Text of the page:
Ildar Tarkhanov, Doctor of Legal Sciences, Professor Research Adviser of the Law Faculty Kazan Federal University (Kazan, Russia)
Law Faculty of the Kazan University is well known in Russia and abroad for its scientific schools, students and alumni. Among the graduates, there are those who glorified themselves and alma mater by outstanding work in the field of their creative life – in politics, art, and literature. The article is devoted to two world famous law students of the Kazan University: the great writer Leo Tolstoy and politics, the revolutionary leader Vladimir Ulyanov (Lenin). They have common student destinies, as they both were not able to complete their education at the Law Faculty of the Kazan University, and also our Faculty was the only educational institution where they had been studied. Periods of life of these people in Kazan and studying in the Kazan University are the object of attention of Kazan citizens who are interested in the millennial history of the city; some works of famous historians, memoirs of contemporaries were dedicated to Leo Tolstoy’s period at the university as a student, as he was in the center of secular and cultural life of the city of Kazan at the same time. Faculty of Law honors the memory of Vladimir Ulyanov (Lenin), there was reconstructed classroom in its previous form, where he had been studied, and there is a unique monument of the young Vladimir Ulyanov, established in Soviet times before the main university building.
V.V. Lazarev Doctor of Legal Sciences, Professor Honored Scientist of Russia The Institute of Legislation and Comparative Law under the Government of the Russian Federation (Moscow, Russia)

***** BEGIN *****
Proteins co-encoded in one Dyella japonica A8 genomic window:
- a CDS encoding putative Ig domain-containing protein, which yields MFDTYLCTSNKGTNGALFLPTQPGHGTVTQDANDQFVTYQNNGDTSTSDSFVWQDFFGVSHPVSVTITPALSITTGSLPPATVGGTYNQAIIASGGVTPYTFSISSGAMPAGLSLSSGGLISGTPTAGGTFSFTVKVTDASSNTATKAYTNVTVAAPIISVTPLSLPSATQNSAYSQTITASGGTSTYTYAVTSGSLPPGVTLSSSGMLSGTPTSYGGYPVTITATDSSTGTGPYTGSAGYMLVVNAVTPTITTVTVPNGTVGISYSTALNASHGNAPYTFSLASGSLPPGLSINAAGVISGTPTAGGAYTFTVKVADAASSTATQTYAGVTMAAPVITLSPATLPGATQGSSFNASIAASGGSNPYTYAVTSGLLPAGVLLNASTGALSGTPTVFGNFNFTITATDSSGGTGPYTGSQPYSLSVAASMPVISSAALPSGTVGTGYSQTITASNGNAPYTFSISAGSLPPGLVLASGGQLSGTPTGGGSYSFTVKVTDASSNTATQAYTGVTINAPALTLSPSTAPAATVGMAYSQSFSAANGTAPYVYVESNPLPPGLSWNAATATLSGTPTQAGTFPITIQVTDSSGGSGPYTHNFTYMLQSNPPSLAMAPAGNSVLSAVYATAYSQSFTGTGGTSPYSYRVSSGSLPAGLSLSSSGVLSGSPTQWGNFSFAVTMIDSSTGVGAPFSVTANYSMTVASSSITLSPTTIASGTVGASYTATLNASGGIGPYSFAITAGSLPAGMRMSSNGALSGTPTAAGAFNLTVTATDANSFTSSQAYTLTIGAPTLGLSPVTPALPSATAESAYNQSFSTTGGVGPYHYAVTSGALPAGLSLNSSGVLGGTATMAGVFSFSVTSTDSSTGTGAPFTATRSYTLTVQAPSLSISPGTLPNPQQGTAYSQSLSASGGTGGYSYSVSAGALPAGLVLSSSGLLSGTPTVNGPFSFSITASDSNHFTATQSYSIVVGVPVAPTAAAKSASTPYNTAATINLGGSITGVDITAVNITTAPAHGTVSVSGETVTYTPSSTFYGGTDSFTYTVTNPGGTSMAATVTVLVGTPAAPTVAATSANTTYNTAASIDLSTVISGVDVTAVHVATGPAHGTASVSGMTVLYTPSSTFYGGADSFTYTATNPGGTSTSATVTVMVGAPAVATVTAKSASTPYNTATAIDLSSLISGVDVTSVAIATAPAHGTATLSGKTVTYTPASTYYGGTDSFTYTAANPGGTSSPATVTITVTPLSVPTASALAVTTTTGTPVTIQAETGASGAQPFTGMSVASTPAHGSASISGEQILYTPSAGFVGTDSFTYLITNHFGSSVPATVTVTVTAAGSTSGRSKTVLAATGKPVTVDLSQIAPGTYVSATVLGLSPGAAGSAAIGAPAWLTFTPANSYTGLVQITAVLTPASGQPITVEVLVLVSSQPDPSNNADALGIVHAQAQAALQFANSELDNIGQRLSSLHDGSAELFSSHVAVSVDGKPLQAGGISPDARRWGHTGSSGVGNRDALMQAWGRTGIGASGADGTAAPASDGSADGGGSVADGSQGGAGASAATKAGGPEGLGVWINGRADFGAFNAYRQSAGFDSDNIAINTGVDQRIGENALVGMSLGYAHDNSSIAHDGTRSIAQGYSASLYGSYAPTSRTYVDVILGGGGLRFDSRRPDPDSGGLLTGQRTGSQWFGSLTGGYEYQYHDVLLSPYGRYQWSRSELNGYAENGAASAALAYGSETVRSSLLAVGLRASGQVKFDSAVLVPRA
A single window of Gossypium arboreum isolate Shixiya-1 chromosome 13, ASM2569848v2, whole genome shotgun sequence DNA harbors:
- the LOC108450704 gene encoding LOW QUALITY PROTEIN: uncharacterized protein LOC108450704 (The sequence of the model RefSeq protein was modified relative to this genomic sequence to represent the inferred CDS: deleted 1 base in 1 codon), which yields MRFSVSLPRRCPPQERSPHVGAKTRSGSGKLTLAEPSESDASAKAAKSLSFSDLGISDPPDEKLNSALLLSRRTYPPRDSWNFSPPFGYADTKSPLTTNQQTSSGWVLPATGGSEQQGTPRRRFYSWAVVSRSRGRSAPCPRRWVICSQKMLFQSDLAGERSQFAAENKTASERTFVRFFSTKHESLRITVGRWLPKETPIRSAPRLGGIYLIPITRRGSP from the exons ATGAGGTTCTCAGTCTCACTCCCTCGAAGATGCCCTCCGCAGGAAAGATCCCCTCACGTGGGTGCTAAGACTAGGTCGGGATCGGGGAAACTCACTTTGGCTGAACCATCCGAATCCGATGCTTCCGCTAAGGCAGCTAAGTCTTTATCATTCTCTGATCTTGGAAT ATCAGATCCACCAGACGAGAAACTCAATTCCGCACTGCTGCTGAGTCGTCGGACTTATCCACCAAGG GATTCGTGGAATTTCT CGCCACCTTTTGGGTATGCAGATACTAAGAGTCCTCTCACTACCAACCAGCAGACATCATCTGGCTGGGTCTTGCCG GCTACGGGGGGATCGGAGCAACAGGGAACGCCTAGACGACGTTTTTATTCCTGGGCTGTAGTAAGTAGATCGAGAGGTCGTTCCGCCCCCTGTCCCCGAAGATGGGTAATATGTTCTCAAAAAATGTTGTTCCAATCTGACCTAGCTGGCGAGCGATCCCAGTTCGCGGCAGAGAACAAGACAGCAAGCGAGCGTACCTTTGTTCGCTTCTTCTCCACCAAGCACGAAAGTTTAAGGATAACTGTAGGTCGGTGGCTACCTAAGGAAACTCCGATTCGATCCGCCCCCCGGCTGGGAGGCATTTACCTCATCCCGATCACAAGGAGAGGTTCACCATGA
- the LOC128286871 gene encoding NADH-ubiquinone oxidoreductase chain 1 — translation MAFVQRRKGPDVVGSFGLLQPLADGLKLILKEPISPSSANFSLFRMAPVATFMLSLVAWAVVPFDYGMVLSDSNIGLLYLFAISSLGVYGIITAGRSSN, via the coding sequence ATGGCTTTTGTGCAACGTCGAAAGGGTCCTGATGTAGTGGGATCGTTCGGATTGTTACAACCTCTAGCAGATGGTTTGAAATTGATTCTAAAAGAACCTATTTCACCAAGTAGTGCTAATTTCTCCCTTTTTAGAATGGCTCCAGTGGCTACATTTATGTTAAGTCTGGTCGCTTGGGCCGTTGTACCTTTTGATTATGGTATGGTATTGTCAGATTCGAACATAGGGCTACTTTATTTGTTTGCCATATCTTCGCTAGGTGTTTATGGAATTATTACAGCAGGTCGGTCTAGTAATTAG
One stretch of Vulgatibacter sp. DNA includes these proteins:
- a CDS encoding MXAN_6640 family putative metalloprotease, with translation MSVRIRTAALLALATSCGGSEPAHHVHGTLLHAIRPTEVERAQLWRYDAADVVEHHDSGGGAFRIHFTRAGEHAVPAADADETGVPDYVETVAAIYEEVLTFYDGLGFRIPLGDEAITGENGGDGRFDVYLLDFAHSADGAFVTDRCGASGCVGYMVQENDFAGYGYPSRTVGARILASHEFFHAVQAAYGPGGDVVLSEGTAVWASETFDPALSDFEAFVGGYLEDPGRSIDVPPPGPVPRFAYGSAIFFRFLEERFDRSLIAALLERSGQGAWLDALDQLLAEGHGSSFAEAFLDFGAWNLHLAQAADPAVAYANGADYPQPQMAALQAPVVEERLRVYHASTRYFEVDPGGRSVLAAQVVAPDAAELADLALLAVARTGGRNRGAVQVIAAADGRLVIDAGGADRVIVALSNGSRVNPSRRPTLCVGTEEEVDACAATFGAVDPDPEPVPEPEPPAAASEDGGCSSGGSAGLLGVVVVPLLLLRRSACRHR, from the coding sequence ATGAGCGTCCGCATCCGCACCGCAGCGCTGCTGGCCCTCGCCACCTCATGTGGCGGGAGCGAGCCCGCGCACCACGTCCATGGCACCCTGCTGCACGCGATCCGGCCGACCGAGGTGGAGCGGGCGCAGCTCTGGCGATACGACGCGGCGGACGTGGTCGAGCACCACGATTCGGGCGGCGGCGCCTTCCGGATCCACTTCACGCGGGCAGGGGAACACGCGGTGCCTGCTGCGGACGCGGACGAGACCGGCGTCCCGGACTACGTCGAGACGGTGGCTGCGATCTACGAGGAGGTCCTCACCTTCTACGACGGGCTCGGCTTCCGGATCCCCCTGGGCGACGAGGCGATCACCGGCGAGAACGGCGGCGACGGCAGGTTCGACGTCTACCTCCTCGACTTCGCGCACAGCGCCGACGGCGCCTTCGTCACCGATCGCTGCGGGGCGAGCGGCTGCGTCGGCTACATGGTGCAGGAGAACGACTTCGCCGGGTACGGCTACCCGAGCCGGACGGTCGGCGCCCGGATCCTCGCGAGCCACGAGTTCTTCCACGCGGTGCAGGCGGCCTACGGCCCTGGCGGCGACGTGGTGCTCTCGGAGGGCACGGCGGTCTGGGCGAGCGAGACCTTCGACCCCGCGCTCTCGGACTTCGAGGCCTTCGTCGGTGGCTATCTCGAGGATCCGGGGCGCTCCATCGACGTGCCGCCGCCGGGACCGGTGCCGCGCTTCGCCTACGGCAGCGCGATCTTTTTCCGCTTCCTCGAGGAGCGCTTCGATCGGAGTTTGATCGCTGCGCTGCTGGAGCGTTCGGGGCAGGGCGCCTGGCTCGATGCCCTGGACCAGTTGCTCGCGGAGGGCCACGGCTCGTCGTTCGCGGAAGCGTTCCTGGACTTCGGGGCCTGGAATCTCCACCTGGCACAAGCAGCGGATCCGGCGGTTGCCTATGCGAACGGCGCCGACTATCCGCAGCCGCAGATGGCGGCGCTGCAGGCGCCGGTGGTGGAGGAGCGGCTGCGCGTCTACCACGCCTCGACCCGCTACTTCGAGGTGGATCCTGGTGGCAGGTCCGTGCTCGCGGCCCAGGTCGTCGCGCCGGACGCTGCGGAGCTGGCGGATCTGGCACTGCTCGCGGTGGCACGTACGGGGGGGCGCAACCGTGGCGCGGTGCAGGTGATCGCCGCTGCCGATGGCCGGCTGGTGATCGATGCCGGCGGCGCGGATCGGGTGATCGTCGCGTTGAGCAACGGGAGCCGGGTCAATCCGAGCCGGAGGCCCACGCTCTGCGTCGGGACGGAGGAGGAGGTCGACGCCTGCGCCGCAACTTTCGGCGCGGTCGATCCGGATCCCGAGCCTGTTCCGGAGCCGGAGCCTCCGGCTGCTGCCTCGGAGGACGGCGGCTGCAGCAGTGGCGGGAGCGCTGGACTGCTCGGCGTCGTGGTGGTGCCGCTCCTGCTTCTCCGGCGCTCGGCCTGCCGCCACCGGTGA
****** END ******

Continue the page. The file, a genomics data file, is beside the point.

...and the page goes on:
“There are diverse approaches to the law …”. So begins the author in his discussion and reasoning in favor of an integrative approach to the law. He provides the philosophical backdrop to the development of this approach, with special attention to the views of Russian-French Professor G.D. Gurvich, whose sociological worldview was of right as existing apart from the state, as well as the theoretical origins of an integrative approach to the law, with note given to Jerome Hall’s “integrative jurisprudence” and the “pure” theory of Kelsen, the modern French theorist Jean-Louis Berželė, whose conclusions seem to fit into the mainstream of integrative jurisprudence, as does the position of American professor Harold J. Berman. Mention is made to the social foundation of an integrative approach to the law and how integrative jurisprudence is relevant to current demands inspired by the process of globalization. The author offers his own integrative definition of law, which reflects reality and thereby claims practicality.
Nina Kršljanin Doctor of Legal Sciences, docent Department of Legal History University of Belgrade (Belgrade, Serbia)
The article deals with the institution of gradozidanije in medieval Serbian law – a duty of the population to take part in the building of fortifications of both cities and monasteries. The author explores the roots of gradozidanije in the Rhomaian (Byzantine) institution of kastroktisia, and then gives an analysis of the development of gradozidanije in Serbian law, through various charters of Serbian monarchs and the Code of the Emperor Stefan Dušan. Both its standard form and some exceptions to the general rule are analysed. Finally, the text seeks to explain the difference between gradozidanije and its Rhomaian model.